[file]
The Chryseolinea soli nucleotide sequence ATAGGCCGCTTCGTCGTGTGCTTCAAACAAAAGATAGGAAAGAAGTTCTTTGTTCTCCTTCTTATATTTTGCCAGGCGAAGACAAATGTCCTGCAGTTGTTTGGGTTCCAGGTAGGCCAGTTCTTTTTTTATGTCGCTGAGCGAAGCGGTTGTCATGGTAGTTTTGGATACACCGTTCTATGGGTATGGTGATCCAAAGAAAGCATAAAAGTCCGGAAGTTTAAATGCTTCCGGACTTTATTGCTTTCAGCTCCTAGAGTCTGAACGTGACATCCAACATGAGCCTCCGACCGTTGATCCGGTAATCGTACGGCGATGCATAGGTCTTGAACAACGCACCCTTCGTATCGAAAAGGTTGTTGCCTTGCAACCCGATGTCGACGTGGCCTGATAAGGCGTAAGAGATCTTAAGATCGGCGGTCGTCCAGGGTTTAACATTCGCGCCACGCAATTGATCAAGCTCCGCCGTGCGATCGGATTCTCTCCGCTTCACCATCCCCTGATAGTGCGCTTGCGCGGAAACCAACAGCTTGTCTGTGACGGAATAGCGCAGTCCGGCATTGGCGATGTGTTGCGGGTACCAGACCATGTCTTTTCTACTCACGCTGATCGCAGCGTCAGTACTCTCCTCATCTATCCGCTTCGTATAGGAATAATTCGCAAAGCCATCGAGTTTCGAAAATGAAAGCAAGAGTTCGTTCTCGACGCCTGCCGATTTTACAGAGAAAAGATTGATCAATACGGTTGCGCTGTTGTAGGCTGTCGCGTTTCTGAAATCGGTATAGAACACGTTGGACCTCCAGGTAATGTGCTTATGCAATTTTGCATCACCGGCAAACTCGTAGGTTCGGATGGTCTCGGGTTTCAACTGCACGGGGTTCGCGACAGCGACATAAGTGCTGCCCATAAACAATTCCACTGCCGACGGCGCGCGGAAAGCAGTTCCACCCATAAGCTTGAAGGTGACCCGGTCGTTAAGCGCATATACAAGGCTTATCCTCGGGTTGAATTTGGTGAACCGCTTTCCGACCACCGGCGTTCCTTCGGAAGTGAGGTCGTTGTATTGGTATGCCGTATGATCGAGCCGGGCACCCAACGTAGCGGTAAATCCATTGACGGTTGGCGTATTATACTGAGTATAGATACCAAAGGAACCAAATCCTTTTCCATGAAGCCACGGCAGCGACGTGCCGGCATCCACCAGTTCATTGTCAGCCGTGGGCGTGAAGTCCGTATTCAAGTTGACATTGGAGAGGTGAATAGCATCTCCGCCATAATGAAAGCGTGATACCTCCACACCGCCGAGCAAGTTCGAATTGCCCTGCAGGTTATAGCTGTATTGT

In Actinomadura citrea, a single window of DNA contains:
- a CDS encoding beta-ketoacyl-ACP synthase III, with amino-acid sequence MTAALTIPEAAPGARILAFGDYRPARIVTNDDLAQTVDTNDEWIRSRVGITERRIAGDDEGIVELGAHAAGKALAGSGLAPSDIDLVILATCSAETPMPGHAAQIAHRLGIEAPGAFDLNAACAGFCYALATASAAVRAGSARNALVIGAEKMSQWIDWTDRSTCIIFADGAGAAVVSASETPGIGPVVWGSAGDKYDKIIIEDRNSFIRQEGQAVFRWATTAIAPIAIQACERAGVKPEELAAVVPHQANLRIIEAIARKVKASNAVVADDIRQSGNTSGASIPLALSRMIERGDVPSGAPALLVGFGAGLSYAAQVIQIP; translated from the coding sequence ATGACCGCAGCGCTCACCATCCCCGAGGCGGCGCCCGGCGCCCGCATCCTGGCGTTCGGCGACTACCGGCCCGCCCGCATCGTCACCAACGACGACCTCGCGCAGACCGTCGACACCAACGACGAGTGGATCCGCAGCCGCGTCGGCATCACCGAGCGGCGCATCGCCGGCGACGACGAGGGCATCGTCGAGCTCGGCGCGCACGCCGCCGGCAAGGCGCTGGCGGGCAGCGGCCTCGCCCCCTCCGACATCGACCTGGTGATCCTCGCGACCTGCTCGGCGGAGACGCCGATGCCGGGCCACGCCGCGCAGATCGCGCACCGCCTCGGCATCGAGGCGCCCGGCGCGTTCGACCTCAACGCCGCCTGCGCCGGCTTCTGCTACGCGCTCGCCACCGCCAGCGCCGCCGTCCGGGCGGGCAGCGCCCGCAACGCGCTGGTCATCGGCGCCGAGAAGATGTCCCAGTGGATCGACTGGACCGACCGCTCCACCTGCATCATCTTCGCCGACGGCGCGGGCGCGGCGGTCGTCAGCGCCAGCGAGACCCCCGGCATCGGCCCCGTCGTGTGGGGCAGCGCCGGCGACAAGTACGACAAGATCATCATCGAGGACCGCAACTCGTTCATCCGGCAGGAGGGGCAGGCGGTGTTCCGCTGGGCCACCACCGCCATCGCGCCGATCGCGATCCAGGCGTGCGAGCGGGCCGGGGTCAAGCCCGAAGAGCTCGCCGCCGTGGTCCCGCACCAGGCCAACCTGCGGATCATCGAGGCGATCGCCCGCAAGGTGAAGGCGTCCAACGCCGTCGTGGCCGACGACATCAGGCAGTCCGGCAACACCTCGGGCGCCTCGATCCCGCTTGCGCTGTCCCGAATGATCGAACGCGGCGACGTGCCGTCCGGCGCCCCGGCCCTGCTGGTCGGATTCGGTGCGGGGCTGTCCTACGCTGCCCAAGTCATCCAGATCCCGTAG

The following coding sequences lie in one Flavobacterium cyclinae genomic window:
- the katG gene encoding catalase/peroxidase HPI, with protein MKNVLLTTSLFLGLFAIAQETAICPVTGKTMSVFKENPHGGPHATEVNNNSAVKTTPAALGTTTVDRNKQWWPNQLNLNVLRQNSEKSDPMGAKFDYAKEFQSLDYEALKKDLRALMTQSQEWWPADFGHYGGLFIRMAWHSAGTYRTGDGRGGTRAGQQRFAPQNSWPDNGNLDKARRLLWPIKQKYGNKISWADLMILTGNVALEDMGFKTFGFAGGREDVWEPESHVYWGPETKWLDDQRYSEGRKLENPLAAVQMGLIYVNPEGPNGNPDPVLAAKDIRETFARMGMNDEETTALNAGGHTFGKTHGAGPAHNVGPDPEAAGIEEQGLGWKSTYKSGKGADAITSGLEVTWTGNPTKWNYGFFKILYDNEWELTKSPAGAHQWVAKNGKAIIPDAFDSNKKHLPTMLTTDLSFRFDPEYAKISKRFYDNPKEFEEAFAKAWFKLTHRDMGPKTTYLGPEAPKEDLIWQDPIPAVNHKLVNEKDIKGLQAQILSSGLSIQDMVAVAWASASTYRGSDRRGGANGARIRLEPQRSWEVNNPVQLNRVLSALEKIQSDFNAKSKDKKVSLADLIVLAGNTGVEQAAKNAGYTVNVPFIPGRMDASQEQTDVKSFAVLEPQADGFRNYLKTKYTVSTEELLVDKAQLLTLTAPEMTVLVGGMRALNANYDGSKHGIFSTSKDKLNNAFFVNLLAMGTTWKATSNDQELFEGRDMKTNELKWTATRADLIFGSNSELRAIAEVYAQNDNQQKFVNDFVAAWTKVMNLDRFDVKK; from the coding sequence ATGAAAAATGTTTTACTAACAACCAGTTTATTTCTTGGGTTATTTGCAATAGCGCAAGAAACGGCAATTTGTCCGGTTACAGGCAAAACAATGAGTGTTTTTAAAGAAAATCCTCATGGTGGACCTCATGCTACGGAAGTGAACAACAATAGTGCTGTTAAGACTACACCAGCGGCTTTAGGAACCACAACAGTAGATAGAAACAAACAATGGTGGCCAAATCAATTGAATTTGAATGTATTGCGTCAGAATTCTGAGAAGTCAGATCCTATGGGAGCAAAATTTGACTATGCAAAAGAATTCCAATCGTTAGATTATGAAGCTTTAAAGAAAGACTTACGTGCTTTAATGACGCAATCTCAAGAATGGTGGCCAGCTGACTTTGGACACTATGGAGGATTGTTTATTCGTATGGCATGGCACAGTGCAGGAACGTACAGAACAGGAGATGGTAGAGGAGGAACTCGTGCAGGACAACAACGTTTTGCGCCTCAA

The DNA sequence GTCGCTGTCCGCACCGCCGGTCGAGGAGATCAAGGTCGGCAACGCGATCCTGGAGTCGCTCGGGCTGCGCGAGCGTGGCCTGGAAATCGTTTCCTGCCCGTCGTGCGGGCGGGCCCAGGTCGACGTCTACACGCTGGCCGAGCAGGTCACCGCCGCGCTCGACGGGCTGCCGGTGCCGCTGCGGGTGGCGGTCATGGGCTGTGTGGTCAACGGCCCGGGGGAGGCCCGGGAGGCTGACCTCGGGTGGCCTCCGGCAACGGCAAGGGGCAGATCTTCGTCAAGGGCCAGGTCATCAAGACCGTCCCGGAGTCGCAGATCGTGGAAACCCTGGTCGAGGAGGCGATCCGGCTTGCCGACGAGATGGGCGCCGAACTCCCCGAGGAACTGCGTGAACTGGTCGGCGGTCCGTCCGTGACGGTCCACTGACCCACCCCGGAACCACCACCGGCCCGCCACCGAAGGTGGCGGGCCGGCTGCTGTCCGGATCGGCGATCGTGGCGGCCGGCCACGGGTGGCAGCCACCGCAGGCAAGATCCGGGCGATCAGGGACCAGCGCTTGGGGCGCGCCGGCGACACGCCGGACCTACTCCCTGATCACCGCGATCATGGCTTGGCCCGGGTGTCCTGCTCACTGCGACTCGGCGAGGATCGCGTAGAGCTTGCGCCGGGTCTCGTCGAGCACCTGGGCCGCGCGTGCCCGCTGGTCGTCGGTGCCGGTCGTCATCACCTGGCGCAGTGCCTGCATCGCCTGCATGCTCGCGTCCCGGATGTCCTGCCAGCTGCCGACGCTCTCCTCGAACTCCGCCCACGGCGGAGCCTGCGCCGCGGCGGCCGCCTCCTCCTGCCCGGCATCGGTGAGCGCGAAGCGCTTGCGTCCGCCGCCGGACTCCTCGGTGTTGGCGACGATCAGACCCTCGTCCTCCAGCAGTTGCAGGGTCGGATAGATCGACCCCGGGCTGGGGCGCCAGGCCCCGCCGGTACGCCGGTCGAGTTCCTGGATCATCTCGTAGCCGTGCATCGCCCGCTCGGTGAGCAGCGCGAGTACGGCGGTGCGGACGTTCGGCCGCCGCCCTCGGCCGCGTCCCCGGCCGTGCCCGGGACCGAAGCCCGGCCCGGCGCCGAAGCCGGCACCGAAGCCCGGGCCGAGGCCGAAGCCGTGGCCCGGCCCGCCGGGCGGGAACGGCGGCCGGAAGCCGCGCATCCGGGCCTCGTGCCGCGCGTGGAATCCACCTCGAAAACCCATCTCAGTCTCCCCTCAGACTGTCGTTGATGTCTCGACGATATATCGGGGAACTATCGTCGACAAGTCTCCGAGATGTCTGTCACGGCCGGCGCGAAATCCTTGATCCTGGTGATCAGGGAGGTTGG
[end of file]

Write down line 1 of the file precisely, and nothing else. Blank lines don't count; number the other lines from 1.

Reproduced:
The Chryseolinea soli nucleotide sequence ATAGGCCGCTTCGTCGTGTGCTTCAAACAAAAGATAGGAAAGAAGTTCTTTGTTCTCCTTCTTATATTTTGCCAGGCGAAGACAAATGTCCTGCAGTTGTTTGGGTTCCAGGTAGGCCAGTTCTTTTTTTATGTCGCTGAGCGAAGCGGTTGTCATGGTAGTTTTGGATACACCGTTCTATGGGTATGGTGATCCAAAGAAAGCATAAAAGTCCGGAAGTTTAAATGCTTCCGGACTTTATTGCTTTCAGCTCCTAGAGTCTGAACGTGACATCCAACATGAGCCTCCGACCGTTGATCCGGTAATCGTACGGCGATGCATAGGTCTTGAACAACGCACCCTTCGTATCGAAAAGGTTGTTGCCTTGCAACCCGATGTCGACGTGGCCTGATAAGGCGTAAGAGATCTTAAGATCGGCGGTCGTCCAGGGTTTAACATTCGCGCCACGCAATTGATCAAGCTCCGCCGTGCGATCGGATTCTCTCCGCTTCACCATCCCCTGATAGTGCGCTTGCGCGGAAACCAACAGCTTGTCTGTGACGGAATAGCGCAGTCCGGCATTGGCGATGTGTTGCGGGTACCAGACCATGTCTTTTCTACTCACGCTGATCGCAGCGTCAGTACTCTCCTCATCTATCCGCTTCGTATAGGAATAATTCGCAAAGCCATCGAGTTTCGAAAATGAAAGCAAGAGTTCGTTCTCGACGCCTGCCGATTTTACAGAGAAAAGATTGATCAATACGGTTGCGCTGTTGTAGGCTGTCGCGTTTCTGAAATCGGTATAGAACACGTTGGACCTCCAGGTAATGTGCTTATGCAATTTTGCATCACCGGCAAACTCGTAGGTTCGGATGGTCTCGGGTTTCAACTGCACGGGGTTCGCGACAGCGACATAAGTGCTGCCCATAAACAATTCCACTGCCGACGGCGCGCGGAAAGCAGTTCCACCCATAAGCTTGAAGGTGACCCGGTCGTTAAGCGCATATACAAGGCTTATCCTCGGGTTGAATTTGGTGAACCGCTTTCCGACCACCGGCGTTCCTTCGGAAGTGAGGTCGTTGTATTGGTATGCCGTATGATCGAGCCGGGCACCCAACGTAGCGGTAAATCCATTGACGGTTGGCGTATTATACTGAGTATAGATACCAAAGGAACCAAATCCTTTTCCATGAAGCCACGGCAGCGACGTGCCGGCATCCACCAGTTCATTGTCAGCCGTGGGCGTGAAGTCCGTATTCAAGTTGACATTGGAGAGGTGAATAGCATCTCCGCCATAATGAAAGCGTGATACCTCCACACCGCCGAGCAAGTTCGAATTGCCCTGCAGGTTATAGCTGTATTGT